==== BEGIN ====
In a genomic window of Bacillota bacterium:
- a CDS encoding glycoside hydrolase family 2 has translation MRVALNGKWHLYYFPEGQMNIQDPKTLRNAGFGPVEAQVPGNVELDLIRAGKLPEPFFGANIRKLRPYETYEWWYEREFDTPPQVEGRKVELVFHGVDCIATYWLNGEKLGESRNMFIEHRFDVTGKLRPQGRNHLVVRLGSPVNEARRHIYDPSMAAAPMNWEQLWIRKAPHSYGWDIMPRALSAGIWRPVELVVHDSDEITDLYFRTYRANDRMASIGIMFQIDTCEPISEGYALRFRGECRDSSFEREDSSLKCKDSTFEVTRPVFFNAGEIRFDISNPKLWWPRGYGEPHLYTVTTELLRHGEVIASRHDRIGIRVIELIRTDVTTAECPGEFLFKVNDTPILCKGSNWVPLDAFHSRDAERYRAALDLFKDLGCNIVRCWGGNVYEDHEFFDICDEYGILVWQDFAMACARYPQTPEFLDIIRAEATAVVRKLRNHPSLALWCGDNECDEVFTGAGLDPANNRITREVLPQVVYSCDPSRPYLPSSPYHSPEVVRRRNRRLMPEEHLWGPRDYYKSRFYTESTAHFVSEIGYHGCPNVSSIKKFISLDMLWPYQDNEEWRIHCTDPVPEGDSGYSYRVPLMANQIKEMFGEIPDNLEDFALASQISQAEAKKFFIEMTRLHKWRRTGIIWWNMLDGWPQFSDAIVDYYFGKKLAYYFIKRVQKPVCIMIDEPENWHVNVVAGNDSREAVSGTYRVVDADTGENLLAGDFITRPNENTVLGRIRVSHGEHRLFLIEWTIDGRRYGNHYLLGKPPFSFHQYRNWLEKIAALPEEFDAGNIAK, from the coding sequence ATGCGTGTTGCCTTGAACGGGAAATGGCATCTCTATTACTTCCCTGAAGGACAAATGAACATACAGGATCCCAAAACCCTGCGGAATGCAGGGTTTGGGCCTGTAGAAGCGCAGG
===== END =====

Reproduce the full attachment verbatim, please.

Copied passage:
In a genomic window of Bacillota bacterium:
- a CDS encoding glycoside hydrolase family 2 has translation MRVALNGKWHLYYFPEGQMNIQDPKTLRNAGFGPVEAQVPGNVELDLIRAGKLPEPFFGANIRKLRPYETYEWWYEREFDTPPQVEGRKVELVFHGVDCIATYWLNGEKLGESRNMFIEHRFDVTGKLRPQGRNHLVVRLGSPVNEARRHIYDPSMAAAPMNWEQLWIRKAPHSYGWDIMPRALSAGIWRPVELVVHDSDEITDLYFRTYRANDRMASIGIMFQIDTCEPISEGYALRFRGECRDSSFEREDSSLKCKDSTFEVTRPVFFNAGEIRFDISNPKLWWPRGYGEPHLYTVTTELLRHGEVIASRHDRIGIRVIELIRTDVTTAECPGEFLFKVNDTPILCKGSNWVPLDAFHSRDAERYRAALDLFKDLGCNIVRCWGGNVYEDHEFFDICDEYGILVWQDFAMACARYPQTPEFLDIIRAEATAVVRKLRNHPSLALWCGDNECDEVFTGAGLDPANNRITREVLPQVVYSCDPSRPYLPSSPYHSPEVVRRRNRRLMPEEHLWGPRDYYKSRFYTESTAHFVSEIGYHGCPNVSSIKKFISLDMLWPYQDNEEWRIHCTDPVPEGDSGYSYRVPLMANQIKEMFGEIPDNLEDFALASQISQAEAKKFFIEMTRLHKWRRTGIIWWNMLDGWPQFSDAIVDYYFGKKLAYYFIKRVQKPVCIMIDEPENWHVNVVAGNDSREAVSGTYRVVDADTGENLLAGDFITRPNENTVLGRIRVSHGEHRLFLIEWTIDGRRYGNHYLLGKPPFSFHQYRNWLEKIAALPEEFDAGNIAK, from the coding sequence ATGCGTGTTGCCTTGAACGGGAAATGGCATCTCTATTACTTCCCTGAAGGACAAATGAACATACAGGATCCCAAAACCCTGCGGAATGCAGGGTTTGGGCCTGTAGAAGCGCAGG